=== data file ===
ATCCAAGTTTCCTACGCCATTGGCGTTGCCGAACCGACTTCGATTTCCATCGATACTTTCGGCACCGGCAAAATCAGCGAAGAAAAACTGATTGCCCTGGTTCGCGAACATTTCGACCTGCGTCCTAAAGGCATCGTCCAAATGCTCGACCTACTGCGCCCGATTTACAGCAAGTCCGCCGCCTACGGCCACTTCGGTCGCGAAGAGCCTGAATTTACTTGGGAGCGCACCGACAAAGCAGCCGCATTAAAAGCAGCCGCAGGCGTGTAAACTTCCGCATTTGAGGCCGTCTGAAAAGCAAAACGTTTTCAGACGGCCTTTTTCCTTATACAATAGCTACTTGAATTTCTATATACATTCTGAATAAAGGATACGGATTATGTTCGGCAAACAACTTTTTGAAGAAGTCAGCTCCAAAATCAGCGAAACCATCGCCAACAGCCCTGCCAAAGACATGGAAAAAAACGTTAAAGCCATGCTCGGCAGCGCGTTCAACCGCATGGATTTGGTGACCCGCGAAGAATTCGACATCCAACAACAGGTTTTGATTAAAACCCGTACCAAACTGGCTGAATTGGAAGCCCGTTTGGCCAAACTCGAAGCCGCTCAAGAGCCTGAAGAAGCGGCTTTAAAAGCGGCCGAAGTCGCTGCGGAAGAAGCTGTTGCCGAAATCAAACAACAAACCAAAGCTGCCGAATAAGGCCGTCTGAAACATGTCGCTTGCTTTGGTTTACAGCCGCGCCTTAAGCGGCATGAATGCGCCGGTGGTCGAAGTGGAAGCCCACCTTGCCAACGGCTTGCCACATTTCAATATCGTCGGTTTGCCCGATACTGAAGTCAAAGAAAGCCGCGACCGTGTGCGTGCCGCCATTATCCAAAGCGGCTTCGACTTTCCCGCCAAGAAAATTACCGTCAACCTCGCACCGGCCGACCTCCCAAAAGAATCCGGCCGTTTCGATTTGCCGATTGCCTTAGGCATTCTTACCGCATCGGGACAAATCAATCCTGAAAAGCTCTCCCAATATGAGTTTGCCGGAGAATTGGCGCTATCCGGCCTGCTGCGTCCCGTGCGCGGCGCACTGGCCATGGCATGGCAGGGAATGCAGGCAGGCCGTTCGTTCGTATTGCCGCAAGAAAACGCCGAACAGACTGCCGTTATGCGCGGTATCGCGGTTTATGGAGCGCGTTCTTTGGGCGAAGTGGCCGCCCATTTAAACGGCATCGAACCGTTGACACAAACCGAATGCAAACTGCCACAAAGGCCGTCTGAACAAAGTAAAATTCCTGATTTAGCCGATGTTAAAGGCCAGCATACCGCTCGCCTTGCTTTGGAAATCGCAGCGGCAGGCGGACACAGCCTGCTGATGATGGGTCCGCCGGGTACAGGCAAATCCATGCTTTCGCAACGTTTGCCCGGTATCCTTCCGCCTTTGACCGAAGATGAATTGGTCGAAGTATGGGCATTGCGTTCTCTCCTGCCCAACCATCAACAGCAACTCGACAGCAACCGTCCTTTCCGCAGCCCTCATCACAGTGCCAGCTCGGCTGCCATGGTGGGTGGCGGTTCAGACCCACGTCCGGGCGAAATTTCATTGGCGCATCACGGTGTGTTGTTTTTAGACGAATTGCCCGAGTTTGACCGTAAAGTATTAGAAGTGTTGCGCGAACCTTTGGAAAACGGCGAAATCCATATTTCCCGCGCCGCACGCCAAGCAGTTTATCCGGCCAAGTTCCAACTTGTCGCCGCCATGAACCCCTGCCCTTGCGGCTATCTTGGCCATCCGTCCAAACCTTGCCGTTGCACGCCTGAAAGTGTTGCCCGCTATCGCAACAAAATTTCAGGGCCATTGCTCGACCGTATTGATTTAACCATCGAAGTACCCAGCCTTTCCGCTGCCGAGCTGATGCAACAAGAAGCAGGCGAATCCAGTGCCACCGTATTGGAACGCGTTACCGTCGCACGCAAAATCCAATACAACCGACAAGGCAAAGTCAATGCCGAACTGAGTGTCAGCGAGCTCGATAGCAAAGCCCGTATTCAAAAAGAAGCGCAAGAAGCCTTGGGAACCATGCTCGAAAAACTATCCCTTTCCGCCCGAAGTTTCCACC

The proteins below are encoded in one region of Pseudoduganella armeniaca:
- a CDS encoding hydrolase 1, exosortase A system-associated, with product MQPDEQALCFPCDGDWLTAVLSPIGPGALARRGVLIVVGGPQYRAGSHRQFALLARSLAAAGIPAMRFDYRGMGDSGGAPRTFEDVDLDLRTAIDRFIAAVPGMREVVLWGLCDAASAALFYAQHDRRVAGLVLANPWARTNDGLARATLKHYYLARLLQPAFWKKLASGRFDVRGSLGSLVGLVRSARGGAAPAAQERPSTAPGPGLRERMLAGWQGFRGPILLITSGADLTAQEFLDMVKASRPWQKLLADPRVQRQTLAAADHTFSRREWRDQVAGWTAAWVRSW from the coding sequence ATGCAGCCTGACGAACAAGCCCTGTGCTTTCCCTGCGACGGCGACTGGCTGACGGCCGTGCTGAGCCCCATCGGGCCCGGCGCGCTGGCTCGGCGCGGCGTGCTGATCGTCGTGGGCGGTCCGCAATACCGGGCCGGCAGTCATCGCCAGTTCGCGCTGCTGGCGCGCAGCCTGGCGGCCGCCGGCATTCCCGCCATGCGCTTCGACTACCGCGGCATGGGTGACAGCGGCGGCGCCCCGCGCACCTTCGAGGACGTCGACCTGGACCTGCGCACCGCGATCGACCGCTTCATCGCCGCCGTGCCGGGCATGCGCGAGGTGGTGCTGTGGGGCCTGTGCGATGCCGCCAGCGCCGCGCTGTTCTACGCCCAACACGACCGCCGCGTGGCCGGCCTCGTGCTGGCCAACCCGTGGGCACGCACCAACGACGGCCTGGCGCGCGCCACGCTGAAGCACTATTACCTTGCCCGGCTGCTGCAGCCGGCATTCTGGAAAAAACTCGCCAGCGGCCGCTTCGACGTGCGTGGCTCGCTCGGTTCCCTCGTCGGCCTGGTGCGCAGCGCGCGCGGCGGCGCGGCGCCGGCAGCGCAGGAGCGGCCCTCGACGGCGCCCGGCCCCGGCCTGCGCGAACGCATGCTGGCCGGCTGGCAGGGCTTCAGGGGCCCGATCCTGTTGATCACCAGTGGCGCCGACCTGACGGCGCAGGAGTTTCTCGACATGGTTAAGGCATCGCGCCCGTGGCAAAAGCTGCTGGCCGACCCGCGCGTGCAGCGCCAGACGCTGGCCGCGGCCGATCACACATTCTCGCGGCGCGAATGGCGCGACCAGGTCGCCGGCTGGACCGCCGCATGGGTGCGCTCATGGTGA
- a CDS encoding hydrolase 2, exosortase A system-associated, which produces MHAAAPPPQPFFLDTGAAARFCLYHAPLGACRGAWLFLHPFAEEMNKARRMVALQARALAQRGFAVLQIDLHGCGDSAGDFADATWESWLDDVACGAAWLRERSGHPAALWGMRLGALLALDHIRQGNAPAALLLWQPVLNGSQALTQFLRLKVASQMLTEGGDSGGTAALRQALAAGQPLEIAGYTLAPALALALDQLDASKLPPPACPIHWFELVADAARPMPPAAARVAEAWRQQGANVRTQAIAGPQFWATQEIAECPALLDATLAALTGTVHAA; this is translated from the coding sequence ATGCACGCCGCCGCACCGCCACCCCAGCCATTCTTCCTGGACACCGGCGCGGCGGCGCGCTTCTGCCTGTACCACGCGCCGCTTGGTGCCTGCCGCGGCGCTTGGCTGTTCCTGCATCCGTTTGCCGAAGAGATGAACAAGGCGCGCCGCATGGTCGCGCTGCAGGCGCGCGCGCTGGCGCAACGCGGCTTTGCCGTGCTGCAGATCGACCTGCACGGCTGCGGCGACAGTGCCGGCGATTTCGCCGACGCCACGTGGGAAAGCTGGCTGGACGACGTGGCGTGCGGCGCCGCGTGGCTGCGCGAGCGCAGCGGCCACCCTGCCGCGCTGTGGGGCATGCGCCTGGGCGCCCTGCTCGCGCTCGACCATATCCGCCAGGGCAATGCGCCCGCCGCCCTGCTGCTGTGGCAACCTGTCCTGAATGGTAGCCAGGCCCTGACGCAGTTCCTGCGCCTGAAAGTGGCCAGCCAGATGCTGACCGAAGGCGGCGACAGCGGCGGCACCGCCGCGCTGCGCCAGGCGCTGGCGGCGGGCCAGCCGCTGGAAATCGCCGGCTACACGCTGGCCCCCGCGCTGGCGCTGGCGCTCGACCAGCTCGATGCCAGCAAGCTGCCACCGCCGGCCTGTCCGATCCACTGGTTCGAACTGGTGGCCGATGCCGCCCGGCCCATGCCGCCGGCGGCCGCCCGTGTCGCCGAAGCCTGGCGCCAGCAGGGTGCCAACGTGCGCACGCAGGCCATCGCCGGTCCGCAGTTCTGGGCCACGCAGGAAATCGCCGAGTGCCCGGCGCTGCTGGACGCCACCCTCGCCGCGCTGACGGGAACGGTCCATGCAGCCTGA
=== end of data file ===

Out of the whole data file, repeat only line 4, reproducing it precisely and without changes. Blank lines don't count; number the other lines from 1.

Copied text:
- a CDS encoding hydrolase 2, exosortase A system-associated, which produces MHAAAPPPQPFFLDTGAAARFCLYHAPLGACRGAWLFLHPFAEEMNKARRMVALQARALAQRGFAVLQIDLHGCGDSAGDFADATWESWLDDVACGAAWLRERSGHPAALWGMRLGALLALDHIRQGNAPAALLLWQPVLNGSQALTQFLRLKVASQMLTEGGDSGGTAALRQALAAGQPLEIAGYTLAPALALALDQLDASKLPPPACPIHWFELVADAARPMPPAAARVAEAWRQQGANVRTQAIAGPQFWATQEIAECPALLDATLAALTGTVHAA; this is translated from the coding sequence ATGCACGCCGCCGCACCGCCACCCCAGCCATTCTTCCTGGACACCGGCGCGGCGGCGCGCTTCTGCCTGTACCACGCGCCGCTTGGTGCCTGCCGCGGCGCTTGGCTGTTCCTGCATCCGTTTGCCGAAGAGATGAACAAGGCGCGCCGCATGGTCGCGCTGCAGGCGCGCGCGCTGGCGCAACGCGGCTTTGCCGTGCTGCAGATCGACCTGCACGGCTGCGGCGACAGTGCCGGCGATTTCGCCGACGCCACGTGGGAAAGCTGGCTGGACGACGTGGCGTGCGGCGCCGCGTGGCTGCGCGAGCGCAGCGGCCACCCTGCCGCGCTGTGGGGCATGCGCCTGGGCGCCCTGCTCGCGCTCGACCATATCCGCCAGGGCAATGCGCCCGCCGCCCTGCTGCTGTGGCAACCTGTCCTGAATGGTAGCCAGGCCCTGACGCAGTTCCTGCGCCTGAAAGTGGCCAGCCAGATGCTGACCGAAGGCGGCGACAGCGGCGGCACCGCCGCGCTGCGCCAGGCGCTGGCGGCGGGCCAGCCGCTGGAAATCGCCGGCTACACGCTGGCCCCCGCGCTGGCGCTGGCGCTCGACCAGCTCGATGCCAGCAAGCTGCCACCGCCGGCCTGTCCGATCCACTGGTTCGAACTGGTGGCCGATGCCGCCCGGCCCATGCCGCCGGCGGCCGCCCGTGTCGCCGAAGCCTGGCGCCAGCAGGGTGCCAACGTGCGCACGCAGGCCATCGCCGGTCCGCAGTTCTGGGCCACGCAGGAAATCGCCGAGTGCCCGGCGCTGCTGGACGCCACCCTCGCCGCGCTGACGGGAACGGTCCATGCAGCCTGA